1940s Sailor Clothing

Written by nancy hayden
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1940s Sailor Clothing
Sailor clothes for the young and old were trendy in the 1940s. (George Marks/Retrofile/Getty Images)

Prior to World War II, women in the United States took their fashion cues from the houses of Paris and London. As each of those cities became embroiled in the war and then the United States itself became involved, Americans turned to Hollywood for clothing inspiration. Film fashions, along with a deep sense of patriotism, led to a trend of nautical-themed clothing that lasted for much of the decade.


Designers created dresses with nautical touches and embellishments in the mid 1940s after they began showing up on starlets in Hollywood films. Women fell hard for the patriotic sailor look and started wearing dresses with bows tied like sailor ties around the necks and square flap collars similar to naval uniforms. Designers made dresses in navy blue with white trim, which was quite trendy, but they also made them in red with white or blue trim. The dresses usually came just below the knee, as was the style, and often had pleated, full skirts and touches such as buttons shaped like ships or stars.


Many '40s women traded in dresses for separate pieces for everyday wear. They did this not only because wartime limitations called for less material to be used in the making of dresses, resulting in less flowing styles, but for the practical reason that many women went to work during the war. Women wore more blouses, and the nautical style caught on with these as well. Designers made red, white or blue blouses made of cotton or rayon, with piping and embroidered embellishments such as stars. They also made blouses in patriotic patterns such as red and white stripes.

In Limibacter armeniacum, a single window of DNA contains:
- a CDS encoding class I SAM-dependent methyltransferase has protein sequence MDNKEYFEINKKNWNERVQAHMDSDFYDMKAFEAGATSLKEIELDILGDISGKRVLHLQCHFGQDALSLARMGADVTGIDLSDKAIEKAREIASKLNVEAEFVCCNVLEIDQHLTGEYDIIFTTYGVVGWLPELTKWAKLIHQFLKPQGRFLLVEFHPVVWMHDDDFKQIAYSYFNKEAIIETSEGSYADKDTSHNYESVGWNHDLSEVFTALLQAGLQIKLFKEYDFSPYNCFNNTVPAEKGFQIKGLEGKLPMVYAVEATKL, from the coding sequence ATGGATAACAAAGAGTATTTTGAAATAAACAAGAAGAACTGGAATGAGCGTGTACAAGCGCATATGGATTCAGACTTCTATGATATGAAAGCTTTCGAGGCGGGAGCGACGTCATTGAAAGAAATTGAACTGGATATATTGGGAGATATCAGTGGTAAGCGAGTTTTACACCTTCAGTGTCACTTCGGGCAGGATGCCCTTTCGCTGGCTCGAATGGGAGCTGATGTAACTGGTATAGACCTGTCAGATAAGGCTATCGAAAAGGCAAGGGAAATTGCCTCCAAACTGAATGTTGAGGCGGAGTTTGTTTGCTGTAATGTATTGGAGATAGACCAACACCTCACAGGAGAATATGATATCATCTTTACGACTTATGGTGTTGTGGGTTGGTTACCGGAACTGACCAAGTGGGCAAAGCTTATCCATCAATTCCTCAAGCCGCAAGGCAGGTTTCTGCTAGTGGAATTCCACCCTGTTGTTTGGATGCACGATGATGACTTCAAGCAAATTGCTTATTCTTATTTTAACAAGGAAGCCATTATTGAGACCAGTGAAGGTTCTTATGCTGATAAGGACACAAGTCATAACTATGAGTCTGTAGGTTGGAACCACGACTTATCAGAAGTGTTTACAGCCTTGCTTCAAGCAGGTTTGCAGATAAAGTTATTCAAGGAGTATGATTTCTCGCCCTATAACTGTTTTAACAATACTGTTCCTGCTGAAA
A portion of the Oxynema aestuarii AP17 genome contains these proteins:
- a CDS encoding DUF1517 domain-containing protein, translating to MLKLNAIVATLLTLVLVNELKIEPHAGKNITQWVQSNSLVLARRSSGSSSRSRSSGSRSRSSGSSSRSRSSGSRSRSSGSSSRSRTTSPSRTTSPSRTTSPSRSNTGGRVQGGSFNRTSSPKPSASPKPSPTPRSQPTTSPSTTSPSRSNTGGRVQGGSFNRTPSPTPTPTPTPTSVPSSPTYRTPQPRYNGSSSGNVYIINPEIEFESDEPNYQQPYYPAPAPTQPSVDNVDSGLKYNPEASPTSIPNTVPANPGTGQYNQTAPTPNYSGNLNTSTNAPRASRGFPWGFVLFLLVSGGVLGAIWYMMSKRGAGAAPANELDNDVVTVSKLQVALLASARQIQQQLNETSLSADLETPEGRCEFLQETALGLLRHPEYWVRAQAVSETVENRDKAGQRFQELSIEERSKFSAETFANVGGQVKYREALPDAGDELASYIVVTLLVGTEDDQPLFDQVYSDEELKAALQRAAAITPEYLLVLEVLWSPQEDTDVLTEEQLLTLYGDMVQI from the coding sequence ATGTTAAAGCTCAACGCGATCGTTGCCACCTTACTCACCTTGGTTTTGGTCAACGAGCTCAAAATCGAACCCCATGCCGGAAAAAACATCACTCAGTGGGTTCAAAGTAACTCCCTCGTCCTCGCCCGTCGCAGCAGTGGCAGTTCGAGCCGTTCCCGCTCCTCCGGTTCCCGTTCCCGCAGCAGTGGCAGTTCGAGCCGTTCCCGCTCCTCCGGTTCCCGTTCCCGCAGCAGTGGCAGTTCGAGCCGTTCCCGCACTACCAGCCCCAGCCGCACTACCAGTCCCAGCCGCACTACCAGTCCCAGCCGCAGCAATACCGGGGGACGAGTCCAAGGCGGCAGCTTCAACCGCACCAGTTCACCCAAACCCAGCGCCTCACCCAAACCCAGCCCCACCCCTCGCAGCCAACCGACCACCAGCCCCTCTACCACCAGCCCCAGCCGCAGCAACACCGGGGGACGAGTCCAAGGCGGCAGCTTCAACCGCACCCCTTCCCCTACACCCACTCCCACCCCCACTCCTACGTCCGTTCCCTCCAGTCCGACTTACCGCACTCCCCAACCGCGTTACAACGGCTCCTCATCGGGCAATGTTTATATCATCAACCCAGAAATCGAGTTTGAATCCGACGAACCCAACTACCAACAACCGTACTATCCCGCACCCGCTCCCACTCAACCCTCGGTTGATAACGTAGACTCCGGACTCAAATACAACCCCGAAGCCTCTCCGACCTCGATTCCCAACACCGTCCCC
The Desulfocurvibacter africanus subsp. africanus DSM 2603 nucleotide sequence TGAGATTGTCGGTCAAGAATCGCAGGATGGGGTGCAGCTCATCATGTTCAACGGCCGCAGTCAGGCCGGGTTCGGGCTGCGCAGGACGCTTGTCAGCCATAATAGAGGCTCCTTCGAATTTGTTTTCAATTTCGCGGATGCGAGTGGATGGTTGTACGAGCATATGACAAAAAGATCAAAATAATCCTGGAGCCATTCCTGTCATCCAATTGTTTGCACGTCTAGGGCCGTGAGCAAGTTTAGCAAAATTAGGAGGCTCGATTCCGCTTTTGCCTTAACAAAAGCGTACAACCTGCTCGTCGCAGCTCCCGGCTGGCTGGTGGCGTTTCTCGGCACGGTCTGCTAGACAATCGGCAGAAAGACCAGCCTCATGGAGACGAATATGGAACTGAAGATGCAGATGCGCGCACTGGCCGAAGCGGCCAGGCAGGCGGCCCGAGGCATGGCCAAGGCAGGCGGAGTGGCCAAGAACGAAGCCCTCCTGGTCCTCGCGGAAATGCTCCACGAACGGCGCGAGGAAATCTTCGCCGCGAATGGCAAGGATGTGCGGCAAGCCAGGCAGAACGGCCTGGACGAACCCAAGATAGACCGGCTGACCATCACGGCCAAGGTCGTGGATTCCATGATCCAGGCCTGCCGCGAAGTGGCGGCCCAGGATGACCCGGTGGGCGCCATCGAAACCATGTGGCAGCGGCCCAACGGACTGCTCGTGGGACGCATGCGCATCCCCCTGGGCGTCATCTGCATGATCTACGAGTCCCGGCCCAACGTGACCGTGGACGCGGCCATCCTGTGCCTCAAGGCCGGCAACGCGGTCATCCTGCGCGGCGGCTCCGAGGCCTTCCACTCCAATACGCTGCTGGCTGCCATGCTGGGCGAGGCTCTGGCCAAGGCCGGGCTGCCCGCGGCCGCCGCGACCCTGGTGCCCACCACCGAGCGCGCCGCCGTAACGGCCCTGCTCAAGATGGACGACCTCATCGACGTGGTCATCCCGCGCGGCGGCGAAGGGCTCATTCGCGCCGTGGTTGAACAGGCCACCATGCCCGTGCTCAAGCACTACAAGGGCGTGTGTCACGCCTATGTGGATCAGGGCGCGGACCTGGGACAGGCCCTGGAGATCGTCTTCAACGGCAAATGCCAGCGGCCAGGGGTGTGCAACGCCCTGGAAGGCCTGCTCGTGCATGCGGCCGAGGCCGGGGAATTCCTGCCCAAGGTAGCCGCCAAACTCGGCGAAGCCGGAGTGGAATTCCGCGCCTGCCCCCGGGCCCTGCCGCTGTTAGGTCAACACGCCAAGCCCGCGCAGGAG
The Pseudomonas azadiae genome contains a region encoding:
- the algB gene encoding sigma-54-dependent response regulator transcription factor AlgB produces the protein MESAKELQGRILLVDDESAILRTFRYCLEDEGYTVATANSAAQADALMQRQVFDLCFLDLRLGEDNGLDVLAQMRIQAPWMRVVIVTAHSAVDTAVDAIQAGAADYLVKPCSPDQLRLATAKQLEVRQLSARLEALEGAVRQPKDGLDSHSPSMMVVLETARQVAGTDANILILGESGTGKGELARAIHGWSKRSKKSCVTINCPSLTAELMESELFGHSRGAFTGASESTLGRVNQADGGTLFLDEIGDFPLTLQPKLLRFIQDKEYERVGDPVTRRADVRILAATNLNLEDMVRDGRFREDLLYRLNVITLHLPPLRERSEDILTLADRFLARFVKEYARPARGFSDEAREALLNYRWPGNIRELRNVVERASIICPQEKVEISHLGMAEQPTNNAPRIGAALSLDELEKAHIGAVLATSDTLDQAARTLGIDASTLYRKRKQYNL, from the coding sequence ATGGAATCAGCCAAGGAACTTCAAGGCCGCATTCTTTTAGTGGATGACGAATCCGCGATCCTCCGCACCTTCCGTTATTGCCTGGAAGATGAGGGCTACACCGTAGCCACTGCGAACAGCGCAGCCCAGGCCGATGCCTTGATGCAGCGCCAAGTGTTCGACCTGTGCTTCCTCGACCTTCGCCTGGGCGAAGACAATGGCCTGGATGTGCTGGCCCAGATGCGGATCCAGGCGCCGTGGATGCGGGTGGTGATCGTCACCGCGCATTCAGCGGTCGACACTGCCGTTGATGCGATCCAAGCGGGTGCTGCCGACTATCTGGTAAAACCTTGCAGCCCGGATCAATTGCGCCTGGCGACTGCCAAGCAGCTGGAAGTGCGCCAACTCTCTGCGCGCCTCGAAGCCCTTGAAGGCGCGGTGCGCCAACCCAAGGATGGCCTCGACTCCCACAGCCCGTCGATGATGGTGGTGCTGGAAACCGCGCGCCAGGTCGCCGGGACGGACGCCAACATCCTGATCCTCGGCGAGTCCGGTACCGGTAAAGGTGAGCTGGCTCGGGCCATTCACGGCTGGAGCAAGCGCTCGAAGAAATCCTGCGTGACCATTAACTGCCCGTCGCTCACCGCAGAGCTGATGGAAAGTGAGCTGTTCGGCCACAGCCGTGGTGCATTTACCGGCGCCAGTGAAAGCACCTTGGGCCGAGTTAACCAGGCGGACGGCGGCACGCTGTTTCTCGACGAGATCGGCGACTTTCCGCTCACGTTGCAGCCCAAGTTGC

Trousers and Suits

Along with blouses, women wore trousers more often during the '40s. They solved the problem of ladies having to go without nylons, another unavailable item during the war. Women wore their sailor-style blouses with high-waisted trousers inspired by the Naval heroes themselves; they were cut more narrow on the thighs and had wide flares in the pant legs. Nautical-themed jumpsuits or rompers came into vogue later in the decade, which were worn for casual summer outings or to the beach. These suits narrowed at the waist, had piping around a squared collar and had knee-length gauchos instead of trousers.


Due to shortages of leather, the United States produced women's shoes with wooden or cork soles. Perhaps because of this, wedge-style heels came into vogue. Women wore wedges made of war-friendly materials such as canvas with patriotic stars and stripes or bows at the toes. Sailor hats were a huge trend with women in the '40s; women wore the rounded, white hats that sailors wore, and designers also borrowed the style of these hats to create sailor hats in all sorts of colours with ribbons and flowers. Accessories such as jewellery and handbags were also inspired by patriotic and nautical themes and colours.

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